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Tax News: February ’17

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in Small Business Tax

Pay the IRS first. In a new case, a physician discovered an employee had embezzled money. As a result, the practice failed to deposit payroll taxes that had been withheld from employee paychecks with the IRS. The doctor then paid part of the amount owed and loaned the firm money so it could pay its workers as well. However, despite his good intentions, he was still held personally liable for the remaining unpaid taxes that had been withheld from employee paychecks. (McClendon, CV NO. H-15-2664, S.D.-TX, 11/17/16)

Higher fees for EAs. So you want to be an enrolled agent (EA)? In late 2016, the IRS announced that it was increasing the fee for the three-part test for EAs from $11 per part to $99 per part, a hike of nine times the prior fee. After a storm of protest, the IRS says it will cut back the proposed fee, but only to $81 per part.

Top-heavy taxes. According to IRS statistics, upper-income taxpayers have been carrying more of the tax load. The top 1% of taxpayers by income paid 39.5% of all taxes in 2014, the last year for which information is available, compared to 37.8% in 2013. Also, the top 5% paid 59.97% of all the taxes in 2014. Conversely, the bottom 50% paid just 2.75%.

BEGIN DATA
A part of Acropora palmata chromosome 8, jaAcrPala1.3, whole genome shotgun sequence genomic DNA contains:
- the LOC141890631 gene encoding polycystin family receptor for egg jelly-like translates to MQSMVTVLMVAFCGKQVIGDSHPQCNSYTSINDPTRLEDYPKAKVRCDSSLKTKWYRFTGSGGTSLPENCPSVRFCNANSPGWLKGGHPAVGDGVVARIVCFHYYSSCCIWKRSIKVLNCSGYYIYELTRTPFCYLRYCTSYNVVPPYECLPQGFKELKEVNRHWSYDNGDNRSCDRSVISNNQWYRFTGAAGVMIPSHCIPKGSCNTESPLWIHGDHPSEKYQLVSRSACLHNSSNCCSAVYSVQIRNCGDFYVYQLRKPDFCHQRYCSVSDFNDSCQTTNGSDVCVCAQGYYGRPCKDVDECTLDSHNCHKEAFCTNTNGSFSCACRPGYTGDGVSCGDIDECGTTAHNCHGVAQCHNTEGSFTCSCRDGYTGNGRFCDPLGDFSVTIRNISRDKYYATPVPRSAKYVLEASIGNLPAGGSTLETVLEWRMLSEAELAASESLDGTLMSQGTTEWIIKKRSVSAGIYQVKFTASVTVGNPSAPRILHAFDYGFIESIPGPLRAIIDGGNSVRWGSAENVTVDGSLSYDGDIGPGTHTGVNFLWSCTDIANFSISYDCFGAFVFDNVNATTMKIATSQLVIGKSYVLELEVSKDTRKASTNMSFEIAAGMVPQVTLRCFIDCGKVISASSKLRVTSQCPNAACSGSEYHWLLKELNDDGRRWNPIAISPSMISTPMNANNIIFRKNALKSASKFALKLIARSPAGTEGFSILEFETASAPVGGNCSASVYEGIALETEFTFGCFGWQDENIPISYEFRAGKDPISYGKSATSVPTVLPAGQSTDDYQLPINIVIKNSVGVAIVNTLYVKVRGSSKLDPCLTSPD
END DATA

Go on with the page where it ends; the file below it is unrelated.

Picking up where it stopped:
Tax pros have their say. In line with its recent attempts to reach out to the tax community, the IRS has posted a notice on feedback from tax professionals who attended the Nationwide Tax Forums in 2016 (IR News Release 2016-174). In particular, the agency highlighted several areas that will help to shape its “Future State” efforts to improve taxpayer service.

This plan envisions the taxpayer experience over the next five years and beyond. Notably, the IRS asked tax pros in a survey what changes in the Future State plan could have the greatest impact. Of the more than 1,300 respondents, more than 30% cited enhanced support and tools for taxpayers, while more than 20% referred to agile, efficient and effective operations.

Section 199 in peril? One proposed tax reform affecting business entities has mostly flown under the radar. Under both the House GOP tax blueprint, which was released in 2016, and President Trump’s proposed tax plan, the Section 199 deduction for qualified domestic production activities would be wiped off the books.

Currently, a business can write off 9% of qualified production activities income, but this provision could be axed as part of a trade-off for lower corporate income tax rates.

Of course, Section 199 still might be saved from the chopping block. At the very least, if a repeal is enacted, some pundits expect that it would go away gradually, perhaps over a three-year period. We will keep you posted.

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